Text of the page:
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r2 - 26 Jul 2006 - 13:29:04 - CoreyRubadue

Caustics in V-Ray for Rhino


Summary
enter text here test wouter

Introduction
Caustics are the nice lighting effects you see around reflective or refractive objects. The smaller your lightsource (or the further away you place it), the sharper and nicer your caustics will be. Here are two examples of refractive caustics. The first example is a wineglass, lit by the sun: very sharp and nice patterns. Light gets refracted and where a lot of light is bundled, you get these bright patterns.

The second example is the same glass, this time lit by the sky trough a large window on one side (meaning a larger lightsource): blurry caustic patterns

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Here an example of reflective caustics. The first one is again lit by the sun:

And the second one lit by the sky/window again:

This image shows the typical pattern a reflective ring produces:

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CG caustics
In vray, you have many ways to let caustics show up. Every method has its advantages, and it all depends on how important the caustic effect in your rendering should be. What you should remember is that all methods try to do the same thing, so you shouldnt mix two methods or you can get a double caustics effect. Usually vray will automatically turn of one method if you turn on another. More on that later.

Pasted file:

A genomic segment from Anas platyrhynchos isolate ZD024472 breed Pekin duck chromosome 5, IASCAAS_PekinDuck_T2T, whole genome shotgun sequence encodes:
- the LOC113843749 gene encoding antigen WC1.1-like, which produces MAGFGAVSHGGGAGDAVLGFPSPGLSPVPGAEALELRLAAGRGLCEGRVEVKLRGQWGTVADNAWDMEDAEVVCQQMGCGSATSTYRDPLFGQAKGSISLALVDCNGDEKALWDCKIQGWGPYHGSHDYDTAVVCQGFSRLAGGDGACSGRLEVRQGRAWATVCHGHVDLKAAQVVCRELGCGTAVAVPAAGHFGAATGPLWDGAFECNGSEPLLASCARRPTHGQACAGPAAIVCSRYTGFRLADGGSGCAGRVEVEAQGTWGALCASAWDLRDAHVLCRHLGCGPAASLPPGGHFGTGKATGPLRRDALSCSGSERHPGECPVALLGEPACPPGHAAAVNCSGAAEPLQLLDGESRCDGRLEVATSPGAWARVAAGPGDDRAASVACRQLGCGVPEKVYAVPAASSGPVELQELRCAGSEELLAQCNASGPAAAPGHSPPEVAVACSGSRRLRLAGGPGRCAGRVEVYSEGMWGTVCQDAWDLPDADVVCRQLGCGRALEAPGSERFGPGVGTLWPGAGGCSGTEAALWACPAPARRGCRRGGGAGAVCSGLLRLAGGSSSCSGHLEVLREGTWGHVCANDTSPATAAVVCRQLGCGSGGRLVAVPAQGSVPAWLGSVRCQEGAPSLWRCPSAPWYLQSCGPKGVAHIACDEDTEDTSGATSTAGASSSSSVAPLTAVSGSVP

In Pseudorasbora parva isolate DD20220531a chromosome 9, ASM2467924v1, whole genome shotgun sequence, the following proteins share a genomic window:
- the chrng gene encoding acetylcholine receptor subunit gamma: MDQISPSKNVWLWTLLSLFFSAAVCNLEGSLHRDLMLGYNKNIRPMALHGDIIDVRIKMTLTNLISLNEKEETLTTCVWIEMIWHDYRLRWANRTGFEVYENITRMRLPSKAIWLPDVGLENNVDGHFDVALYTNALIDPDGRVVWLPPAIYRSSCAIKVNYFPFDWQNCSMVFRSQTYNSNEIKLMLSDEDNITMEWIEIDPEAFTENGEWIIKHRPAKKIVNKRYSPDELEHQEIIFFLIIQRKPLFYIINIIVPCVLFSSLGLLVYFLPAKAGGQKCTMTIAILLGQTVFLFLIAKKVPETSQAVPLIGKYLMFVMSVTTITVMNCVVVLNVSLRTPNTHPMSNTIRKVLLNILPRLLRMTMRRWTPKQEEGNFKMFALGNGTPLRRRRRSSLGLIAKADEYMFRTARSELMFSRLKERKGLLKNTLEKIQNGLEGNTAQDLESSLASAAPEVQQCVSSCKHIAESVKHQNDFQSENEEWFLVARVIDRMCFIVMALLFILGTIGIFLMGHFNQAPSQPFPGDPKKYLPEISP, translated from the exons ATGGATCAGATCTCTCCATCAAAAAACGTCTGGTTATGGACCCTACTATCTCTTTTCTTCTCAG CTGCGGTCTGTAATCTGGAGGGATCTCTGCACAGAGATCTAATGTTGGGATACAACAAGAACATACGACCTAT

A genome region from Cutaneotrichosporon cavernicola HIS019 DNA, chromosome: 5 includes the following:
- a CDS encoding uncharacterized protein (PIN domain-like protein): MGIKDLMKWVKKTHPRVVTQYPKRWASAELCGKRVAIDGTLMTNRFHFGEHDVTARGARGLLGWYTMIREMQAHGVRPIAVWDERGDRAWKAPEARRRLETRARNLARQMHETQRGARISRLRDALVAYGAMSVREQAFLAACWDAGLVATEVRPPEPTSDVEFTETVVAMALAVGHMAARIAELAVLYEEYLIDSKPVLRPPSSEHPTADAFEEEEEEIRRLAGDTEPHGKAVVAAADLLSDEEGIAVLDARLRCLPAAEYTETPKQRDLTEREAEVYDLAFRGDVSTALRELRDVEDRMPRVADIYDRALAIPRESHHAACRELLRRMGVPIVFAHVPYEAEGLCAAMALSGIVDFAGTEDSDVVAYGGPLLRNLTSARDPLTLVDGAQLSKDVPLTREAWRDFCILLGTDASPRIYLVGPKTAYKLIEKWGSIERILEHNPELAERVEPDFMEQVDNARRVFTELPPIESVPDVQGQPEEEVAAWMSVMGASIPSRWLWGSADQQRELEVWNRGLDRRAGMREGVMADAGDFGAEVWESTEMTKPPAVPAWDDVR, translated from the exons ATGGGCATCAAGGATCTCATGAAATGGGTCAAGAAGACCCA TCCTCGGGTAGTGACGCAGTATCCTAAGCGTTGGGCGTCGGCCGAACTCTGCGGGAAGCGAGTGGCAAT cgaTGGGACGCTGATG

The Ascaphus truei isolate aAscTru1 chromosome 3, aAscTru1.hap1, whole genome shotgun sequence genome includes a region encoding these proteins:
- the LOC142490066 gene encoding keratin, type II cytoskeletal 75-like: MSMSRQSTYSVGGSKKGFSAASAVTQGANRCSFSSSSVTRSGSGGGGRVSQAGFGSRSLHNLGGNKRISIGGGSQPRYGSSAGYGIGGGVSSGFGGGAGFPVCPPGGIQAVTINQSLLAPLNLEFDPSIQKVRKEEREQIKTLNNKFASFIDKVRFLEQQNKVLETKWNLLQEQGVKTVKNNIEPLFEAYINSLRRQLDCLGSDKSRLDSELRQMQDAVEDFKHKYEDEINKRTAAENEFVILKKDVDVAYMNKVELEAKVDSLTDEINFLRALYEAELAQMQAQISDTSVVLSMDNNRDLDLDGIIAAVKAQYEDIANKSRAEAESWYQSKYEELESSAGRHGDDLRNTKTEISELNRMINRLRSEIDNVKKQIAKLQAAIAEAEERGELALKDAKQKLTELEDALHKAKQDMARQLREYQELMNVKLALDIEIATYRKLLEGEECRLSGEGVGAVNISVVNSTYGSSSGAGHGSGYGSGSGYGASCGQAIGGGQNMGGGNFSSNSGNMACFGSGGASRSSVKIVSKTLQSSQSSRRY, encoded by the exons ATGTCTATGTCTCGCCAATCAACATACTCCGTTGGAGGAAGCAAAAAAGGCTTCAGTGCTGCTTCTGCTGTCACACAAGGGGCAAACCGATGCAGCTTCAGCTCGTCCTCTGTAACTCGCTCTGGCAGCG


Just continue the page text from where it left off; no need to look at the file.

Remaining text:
Refractive caustics
Starting with refractive caustics, because this is used a lot and it also has the most methods to create them. One of the frequently asked questions in rendering with Vray is "why isnt the light going trough my refractive objects???" In most not so advanced renderers, transparent objects do let light trough by default. In fact, this is a fake caustics effect, and many people dont realize that. Then they start using vray, and immediately notice that for example a glass material is casting a pure black shadow. Open scene caustics_01.3dm. There is a groundplane, and 3 objects with a glass material. I also added a point light with default settings. Render the scene, this will give you this image: